It’s never a good idea to start writing a parenting post, after you have just lost it at your toddler, unless of course you perhaps want to write a ‘what not to do,’ which I did briefly consider. It probably would have gone something like this:
What not to do:
- Assume that bed time is synonymous with knock off time; that never happens
- Attempt to do anything for yourself ever, because someone will interrupt you the second you try
- Pretend you know the first thing about parenting, and decide to write a blog about it.
And now, I will break rule three, and write the aforementioned post. 🙂
As most of you know, I have four children. Two are pretty cruisy, relaxed people pleasers, and the other two are loud, strong willed and stubborn. I’m under no allusions as to which ones take after me. 😉
I thought, that I had pretty much seen it all when it came to kids. I’ve been screamed at and hit and bitten and been hated because I insisted that the whole banana be eaten, and other such tragedies, and then Ava came along.
Sweet, beautiful Ava.
Strong willed, bossy, master manipulator Ava.
She takes it to a whole new level.
My littlest child, has always been very switched on. From the minute she was born, she never had that shocked new born look about her; in fact I distinctly remember holding her for the first time, and her eyes saying ‘Oh. There you are. I’ve been looking for you.” It was like she already knew exactly who I was.
As she has grown, this ‘worldly wisdom’ has just grown. Her vocabulary developed early and strong, so she has been able to ask questions, and understand them for a long time. In fact, Boatman and I are often amazed at how much she understands. She seems far older than two and a half.
Unfortunately, this grown upness, extends also to her debating skills; the kid knows how to argue. Persistence is her weapon; she will go on and on and on and on, gradually wearing me down until I am forced to say yes, because I have tried everything else.
Or at least that’s how she thinks it will work. 😉
You see what she is yet to realise, is that that stubborn streak comes straight from me, and I’ve had 28 more years to cultivate and perfect it, and I hate to lose.
It’s an epic battle of the wills; me the mum who has a whole lot more power, but is tired and over fighting, and she the toddler who is willing to risk anything in order to stay out of bed for five more minutes.
Whilst I haven’t got all the answers, I have learnt a few things dealing with all these dramas night after night, and being the kind caring person that I am, I thought it only fair to share them. 🙂
- Strong willed kids need strong boundaries: It’s true that every child needs to know where the line is drawn, but especially the stronger ones. It’s easier to often assume they need less guidance because of their sheer determination, and whilst this may be true on occasion, they also need to know there is someone bigger and stronger than them. The world is a scary place if you’re a little person, and no one is keeping you in check.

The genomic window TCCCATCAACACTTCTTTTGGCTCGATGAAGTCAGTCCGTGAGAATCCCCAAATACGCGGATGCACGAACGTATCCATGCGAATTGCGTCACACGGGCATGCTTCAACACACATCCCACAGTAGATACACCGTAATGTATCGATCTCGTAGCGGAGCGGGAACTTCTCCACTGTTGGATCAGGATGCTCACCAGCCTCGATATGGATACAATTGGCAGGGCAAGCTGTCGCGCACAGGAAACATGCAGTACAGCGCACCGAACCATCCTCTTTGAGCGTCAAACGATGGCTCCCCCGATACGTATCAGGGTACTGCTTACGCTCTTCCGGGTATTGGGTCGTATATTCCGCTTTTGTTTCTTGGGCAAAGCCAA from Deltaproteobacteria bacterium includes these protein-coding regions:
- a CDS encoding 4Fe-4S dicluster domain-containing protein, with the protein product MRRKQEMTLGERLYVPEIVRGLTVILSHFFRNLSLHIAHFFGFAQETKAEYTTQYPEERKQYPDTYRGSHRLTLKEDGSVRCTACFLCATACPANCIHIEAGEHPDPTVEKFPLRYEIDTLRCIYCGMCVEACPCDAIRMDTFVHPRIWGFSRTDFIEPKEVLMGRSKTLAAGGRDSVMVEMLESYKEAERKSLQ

- Following on from that, strong willed kids need strong willed parents. Sometimes this comes naturally for mums, and dads, but for some it won’t. Some mothers will back down a lot quicker, not because they are bad mums, but because that is just the way they are wired. If you are one of those mums, and you have a feisty little person in your care, can I encourage you to do your best to toughen up for them. They need to know you’re strong, so that they can learn to respect you.
- Stick to your guns. If you say something mean it. You can’t afford to back down after you have given a directive.
- Avoid power struggles. Strong willed kids love to fight, and if they sense there is something to win, they will do their best to win it. As much as possible, try to avoid getting into a situation where there is a winner and loser, because in the end you will both lose.
- Be pre-emptive. Try and work out what will cause an issue and get there first. For us, bed time has become the battle field, so I’m learning to be prepared. Leaving water in the room, taking her to the toilet first, leaving the bedroom door open and the hallway light on, so that there is no legitimate excuse to have to get out and
annoytry and delay the inevitable.
- Make consequences clear, without threatening, and follow through. This comes back to sticking to your guns.
- Stubbornness is a great quality. The flip side of it is persistence. Bossiness can be converted to great leadership. Strength of character will see kids through screaming at us for ice-cream, to becoming strong, wonderful adults who can make the world a better place. It’s all in how we help them develop that character.
Like I said earlier, I’m not an expert, and we certainly still have our issues, but these steps have given us a huge amount of help in dealing with our strong willed kids. Even if, on the tough days, all we can see is the future leadership potential, that puts us one step ahead of a frazelled stressed mum who is in dangerous need of a wig.
Do you have strong willed kids?
How do you deal with them?